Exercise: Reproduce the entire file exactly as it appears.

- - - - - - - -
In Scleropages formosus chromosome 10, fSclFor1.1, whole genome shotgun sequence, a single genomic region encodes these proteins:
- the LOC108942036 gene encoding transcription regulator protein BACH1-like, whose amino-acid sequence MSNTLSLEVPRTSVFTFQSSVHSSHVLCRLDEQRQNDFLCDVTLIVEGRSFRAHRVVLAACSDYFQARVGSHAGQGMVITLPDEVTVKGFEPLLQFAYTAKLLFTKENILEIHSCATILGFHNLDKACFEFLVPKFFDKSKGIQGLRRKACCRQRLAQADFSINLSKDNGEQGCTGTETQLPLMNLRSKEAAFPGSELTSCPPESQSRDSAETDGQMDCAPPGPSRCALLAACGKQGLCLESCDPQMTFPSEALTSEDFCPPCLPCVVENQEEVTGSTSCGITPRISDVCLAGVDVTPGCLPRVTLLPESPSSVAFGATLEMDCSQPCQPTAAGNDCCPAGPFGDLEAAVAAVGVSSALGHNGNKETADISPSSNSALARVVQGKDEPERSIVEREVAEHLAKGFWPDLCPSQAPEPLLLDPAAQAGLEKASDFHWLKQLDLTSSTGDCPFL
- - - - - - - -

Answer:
In Scleropages formosus chromosome 10, fSclFor1.1, whole genome shotgun sequence, a single genomic region encodes these proteins:
- the LOC108942036 gene encoding transcription regulator protein BACH1-like, whose amino-acid sequence MSNTLSLEVPRTSVFTFQSSVHSSHVLCRLDEQRQNDFLCDVTLIVEGRSFRAHRVVLAACSDYFQARVGSHAGQGMVITLPDEVTVKGFEPLLQFAYTAKLLFTKENILEIHSCATILGFHNLDKACFEFLVPKFFDKSKGIQGLRRKACCRQRLAQADFSINLSKDNGEQGCTGTETQLPLMNLRSKEAAFPGSELTSCPPESQSRDSAETDGQMDCAPPGPSRCALLAACGKQGLCLESCDPQMTFPSEALTSEDFCPPCLPCVVENQEEVTGSTSCGITPRISDVCLAGVDVTPGCLPRVTLLPESPSSVAFGATLEMDCSQPCQPTAAGNDCCPAGPFGDLEAAVAAVGVSSALGHNGNKETADISPSSNSALARVVQGKDEPERSIVEREVAEHLAKGFWPDLCPSQAPEPLLLDPAAQAGLEKASDFHWLKQLDLTSSTGDCPFL